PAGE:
I went back to the room. The aide was gone. Ruby was propped up higher in the bed. Her eyes were open. Her breathing was more quiet. I thought she was looking at me. I started to talk, saying that I was her son, Ray, come to visit with her. There was no expression on her face. I started to watch her chest to see if she  was breathing. For the first time, I thought she might be dying. No, she was still breathing; each breath was shallow and taken after a long interval, but she was still breathing. I started to sing to her. I do not know what I sang, but most likely  they were old hymns. After singing for a while, I started to talk to her. I was direct. I encouraged her to go, to leave this life- almost like a chant- I said: go, go, it is all right to go, go, it is all right to leave this world.

Now I knew she was going. She was dying. At one point I thought she was dead, then there came another breath, then another. I do not know how long this went on. I stroked her head. I sang to her. I encouraged her to go, to find her way. Finally, I was fairly certain she was gone. I put my hand on her chest to see if I could feel a heart beat. I thought about a story I was working on. In the story a man, in his human vanity, tries to bring another man back to life by breathing into his mouth. I thought about breathing into Ruby’s mouth to bring her back to life.  I did once try to resuscitate  a young man who was injured and dying. I did not try it with Ruby. It was her time to leave this world. I went back to encouraging her to find her way to the next world. I sang more hymns. I said several prayers for her release; then I witnessed the last function of her body. As she expired a tear was formed in her right eye. We both shed a tear as we said our silent goodbye.

At this moment the phone rang. It was Nancy. I told her that Ruby had died. She said she was coming down to be with me. I said fine and hung up. I sang and prayed for a while longer, then I went to find a nurse to declare Ruby officially dead. When I approached the nurse, and said that I thought that my mother was dead, she looked shocked. She called for Ralph and they both came into the room with me. The female nurse used her stethoscope to listen for Ruby’s heartbeat. She shook her head to say there was no heartbeat. Ruby was dead. Both nurses left the room.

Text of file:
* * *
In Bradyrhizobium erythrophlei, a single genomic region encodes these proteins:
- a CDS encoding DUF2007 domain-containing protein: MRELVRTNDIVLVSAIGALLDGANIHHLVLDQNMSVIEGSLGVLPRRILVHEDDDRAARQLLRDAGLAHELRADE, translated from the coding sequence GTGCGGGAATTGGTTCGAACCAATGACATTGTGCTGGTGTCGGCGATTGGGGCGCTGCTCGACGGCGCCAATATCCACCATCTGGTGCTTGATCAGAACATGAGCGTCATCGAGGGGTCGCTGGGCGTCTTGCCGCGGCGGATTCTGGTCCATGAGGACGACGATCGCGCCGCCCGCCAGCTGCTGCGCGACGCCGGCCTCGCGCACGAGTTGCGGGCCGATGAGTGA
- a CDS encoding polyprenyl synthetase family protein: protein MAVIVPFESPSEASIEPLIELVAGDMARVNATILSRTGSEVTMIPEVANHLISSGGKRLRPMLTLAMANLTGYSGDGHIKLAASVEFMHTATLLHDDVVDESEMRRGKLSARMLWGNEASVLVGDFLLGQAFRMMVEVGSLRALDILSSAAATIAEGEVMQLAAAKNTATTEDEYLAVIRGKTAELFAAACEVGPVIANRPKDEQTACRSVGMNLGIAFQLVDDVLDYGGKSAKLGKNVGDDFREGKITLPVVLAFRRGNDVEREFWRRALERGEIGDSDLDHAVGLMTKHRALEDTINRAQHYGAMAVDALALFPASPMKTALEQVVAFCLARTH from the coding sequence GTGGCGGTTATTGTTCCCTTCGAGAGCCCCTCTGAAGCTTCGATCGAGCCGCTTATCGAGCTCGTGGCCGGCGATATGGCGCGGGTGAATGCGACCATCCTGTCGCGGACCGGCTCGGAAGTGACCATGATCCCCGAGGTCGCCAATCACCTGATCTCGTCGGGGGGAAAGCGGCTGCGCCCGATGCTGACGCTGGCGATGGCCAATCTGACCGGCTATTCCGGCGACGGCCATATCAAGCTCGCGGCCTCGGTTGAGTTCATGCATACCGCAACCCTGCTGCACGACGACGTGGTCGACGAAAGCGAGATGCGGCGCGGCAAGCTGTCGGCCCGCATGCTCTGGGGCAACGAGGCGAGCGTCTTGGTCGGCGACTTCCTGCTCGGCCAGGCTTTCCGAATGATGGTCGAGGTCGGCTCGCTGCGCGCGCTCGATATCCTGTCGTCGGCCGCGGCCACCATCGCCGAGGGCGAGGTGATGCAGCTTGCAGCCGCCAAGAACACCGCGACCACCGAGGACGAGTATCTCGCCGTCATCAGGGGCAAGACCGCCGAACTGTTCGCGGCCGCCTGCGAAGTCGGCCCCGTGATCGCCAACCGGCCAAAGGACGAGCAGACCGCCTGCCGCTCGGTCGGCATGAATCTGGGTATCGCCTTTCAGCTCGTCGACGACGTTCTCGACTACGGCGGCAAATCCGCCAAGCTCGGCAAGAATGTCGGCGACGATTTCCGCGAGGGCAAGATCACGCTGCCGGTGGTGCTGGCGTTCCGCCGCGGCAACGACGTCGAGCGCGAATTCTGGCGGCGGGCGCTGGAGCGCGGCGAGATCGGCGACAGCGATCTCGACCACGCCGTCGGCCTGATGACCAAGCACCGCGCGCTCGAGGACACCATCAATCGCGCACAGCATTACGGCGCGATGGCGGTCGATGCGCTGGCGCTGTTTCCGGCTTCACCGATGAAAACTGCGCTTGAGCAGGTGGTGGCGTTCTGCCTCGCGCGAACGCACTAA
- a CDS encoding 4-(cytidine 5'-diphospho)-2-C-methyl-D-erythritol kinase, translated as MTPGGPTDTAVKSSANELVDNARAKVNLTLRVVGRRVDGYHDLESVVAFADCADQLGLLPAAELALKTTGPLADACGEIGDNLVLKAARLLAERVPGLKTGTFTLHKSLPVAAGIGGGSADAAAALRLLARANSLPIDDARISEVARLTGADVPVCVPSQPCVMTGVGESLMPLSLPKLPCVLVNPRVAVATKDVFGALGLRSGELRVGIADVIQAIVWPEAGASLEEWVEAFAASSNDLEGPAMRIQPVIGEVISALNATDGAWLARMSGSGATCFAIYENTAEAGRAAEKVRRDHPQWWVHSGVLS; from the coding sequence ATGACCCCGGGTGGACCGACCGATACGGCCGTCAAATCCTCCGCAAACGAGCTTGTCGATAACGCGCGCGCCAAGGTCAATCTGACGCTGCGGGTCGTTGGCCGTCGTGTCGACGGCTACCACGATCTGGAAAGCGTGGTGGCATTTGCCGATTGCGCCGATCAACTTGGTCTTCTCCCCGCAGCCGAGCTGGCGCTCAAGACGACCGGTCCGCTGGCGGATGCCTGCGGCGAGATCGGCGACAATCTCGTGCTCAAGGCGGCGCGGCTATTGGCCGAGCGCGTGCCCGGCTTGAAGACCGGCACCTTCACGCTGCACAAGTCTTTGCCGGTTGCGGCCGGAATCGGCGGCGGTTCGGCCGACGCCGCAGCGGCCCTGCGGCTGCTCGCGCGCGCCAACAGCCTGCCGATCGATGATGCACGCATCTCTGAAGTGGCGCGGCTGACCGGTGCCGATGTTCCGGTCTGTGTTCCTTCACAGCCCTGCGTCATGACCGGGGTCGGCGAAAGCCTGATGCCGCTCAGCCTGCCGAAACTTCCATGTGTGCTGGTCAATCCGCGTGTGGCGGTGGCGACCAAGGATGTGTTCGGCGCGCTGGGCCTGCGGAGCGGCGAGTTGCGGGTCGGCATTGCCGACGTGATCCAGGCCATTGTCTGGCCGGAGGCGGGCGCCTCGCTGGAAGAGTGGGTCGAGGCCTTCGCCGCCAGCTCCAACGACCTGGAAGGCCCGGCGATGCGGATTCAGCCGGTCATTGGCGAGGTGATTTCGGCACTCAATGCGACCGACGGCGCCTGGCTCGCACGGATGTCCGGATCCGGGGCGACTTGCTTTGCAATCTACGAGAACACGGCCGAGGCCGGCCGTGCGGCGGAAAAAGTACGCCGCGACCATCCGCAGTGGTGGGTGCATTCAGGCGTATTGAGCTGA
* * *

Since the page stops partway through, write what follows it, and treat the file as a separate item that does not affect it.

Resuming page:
I continued to sing to Ruby for some time. The supervisor nurse came back into the room. She said that I was so fortunate to be here when Ruby died. Most people deal with death without experiencing it. She told me that her cat had died today and she was so happy to be there when the animal died. I agreed that I was happy to be part of Ruby’s end. I said, she helped me to come into this world and I was here to help her to leave this world. We both cried together.

The nurse asked about Ruby’s clothes. I said, give them to whoever needs them. She suggested that I call the funeral home to come for the body. I did this. I talked to a woman who said the funeral director would call me back.

I stayed alone with Ruby for a while longer until Nancy came into the room. We hugged and talked. The funeral director called and said that he would be there within half an hour. It was time to say goodbye. I kissed Ruby one last time. Nancy kissed her and said goodbye.

We drove home silently. I ate a big piece of apple cake with vanilla ice cream, followed by two glasses of Irish Mist. I tried to go to bed at about ten-thirty, but I could not sleep. I  have been writing for an hour and a half. Maybe I can sleep now that I have started the process of saying goodbye.